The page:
The combination of ducks, people and rice paddies may be the biggest reason for the spread of avian influenza in Southeast Asia.

Researchers working with the United Nations Food and Agriculture Organization studied a series of avian flu outbreaks in Thailand and Vietnam between 2004 and 2005. They say almost all the outbreaks can be traced to ducks that fed near rice paddies that had just been harvested.

They say infected ducks then spread the virus to wild birds that also came to the rice paddies to feed.

Researchers say limiting the movement of domestic ducks and vaccinating ducks helped to curb the spread of the virus.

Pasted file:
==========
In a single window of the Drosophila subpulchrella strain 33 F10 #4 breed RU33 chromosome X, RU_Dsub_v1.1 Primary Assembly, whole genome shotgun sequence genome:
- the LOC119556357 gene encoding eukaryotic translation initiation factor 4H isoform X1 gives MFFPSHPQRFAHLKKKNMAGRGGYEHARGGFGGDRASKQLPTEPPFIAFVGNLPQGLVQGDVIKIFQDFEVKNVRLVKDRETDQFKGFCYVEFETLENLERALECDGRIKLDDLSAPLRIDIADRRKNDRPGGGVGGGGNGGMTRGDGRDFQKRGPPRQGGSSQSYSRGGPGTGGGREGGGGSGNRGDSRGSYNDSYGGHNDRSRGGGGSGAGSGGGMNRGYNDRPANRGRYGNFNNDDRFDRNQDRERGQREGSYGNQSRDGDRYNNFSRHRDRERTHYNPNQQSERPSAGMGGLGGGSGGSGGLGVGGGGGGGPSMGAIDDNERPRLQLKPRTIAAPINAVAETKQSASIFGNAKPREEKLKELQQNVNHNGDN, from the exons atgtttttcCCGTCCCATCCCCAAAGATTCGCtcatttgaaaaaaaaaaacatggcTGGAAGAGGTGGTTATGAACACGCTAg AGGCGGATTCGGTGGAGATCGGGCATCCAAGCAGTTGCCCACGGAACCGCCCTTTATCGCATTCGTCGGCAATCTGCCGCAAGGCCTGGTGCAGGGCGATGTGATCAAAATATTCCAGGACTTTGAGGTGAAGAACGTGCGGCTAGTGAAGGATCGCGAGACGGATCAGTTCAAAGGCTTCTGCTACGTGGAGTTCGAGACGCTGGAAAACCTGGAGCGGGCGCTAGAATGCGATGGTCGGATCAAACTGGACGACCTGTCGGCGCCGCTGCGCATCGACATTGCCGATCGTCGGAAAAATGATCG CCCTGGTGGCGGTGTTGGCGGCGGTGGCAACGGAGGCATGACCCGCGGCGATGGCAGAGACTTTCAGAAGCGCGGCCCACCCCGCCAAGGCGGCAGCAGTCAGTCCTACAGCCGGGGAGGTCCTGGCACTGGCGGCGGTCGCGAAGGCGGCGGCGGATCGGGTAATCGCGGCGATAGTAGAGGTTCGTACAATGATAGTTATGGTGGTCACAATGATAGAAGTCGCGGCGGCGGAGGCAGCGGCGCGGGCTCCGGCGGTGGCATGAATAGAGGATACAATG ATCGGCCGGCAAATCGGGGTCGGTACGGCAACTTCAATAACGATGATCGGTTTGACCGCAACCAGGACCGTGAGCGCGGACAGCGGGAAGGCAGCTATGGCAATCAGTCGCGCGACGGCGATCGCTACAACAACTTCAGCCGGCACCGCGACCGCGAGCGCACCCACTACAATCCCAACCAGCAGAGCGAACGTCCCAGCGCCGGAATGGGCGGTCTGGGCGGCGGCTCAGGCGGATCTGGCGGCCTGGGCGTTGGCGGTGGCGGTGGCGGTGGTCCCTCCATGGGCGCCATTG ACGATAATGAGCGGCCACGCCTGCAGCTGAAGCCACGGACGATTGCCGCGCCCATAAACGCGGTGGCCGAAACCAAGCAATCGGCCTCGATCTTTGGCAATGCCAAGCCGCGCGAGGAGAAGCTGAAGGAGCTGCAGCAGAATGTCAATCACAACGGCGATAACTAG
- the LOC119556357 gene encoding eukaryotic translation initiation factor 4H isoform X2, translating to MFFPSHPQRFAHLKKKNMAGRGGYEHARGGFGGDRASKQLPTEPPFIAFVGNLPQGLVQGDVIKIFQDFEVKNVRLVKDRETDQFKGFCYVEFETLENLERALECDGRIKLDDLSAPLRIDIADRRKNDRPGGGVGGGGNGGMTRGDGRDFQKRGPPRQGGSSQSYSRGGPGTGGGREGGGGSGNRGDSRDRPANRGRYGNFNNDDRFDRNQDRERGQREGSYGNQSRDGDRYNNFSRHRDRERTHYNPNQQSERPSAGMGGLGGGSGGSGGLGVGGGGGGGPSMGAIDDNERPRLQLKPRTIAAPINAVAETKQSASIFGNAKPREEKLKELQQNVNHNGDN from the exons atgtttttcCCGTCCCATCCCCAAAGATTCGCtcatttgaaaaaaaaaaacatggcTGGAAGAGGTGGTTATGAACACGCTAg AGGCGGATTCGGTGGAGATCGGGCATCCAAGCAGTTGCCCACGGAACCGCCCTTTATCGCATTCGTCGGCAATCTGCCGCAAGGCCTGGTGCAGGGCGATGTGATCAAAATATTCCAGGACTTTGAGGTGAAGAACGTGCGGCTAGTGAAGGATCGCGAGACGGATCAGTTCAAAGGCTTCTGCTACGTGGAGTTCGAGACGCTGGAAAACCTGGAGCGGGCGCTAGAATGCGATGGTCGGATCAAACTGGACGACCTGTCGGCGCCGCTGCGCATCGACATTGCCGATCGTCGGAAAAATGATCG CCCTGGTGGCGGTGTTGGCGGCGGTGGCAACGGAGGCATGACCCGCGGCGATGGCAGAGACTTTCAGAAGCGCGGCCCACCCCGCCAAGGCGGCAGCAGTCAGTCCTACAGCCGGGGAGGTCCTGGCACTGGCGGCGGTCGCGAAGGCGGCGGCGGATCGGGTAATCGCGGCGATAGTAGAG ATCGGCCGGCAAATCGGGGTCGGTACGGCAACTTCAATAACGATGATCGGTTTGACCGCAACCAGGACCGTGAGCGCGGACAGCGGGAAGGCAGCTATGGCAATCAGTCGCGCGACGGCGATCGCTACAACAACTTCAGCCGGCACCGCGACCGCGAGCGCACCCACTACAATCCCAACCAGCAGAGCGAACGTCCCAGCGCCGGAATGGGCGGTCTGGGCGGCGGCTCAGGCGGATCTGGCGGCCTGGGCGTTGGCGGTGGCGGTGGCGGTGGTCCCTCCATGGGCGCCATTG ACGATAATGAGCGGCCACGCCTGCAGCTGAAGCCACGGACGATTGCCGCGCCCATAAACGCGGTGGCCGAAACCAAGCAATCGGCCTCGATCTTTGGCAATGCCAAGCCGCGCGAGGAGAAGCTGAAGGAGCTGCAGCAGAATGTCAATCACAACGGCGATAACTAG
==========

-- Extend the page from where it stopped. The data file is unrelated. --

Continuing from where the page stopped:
The findings are published in the Proceedings of the National Academy of Sciences of the United States (PNAS).

Avian flu is often associated with chickens, but the research found chickens die from the virus too quickly to effectively spread the disease.

Avian flu has killed nearly 240 people across Asia since it was first detected in 2003. It also is blamed for the deaths of more than 140 million domestic birds in Southeast Asia, costing the region about $10 billion.

Some information for this report provided by AP.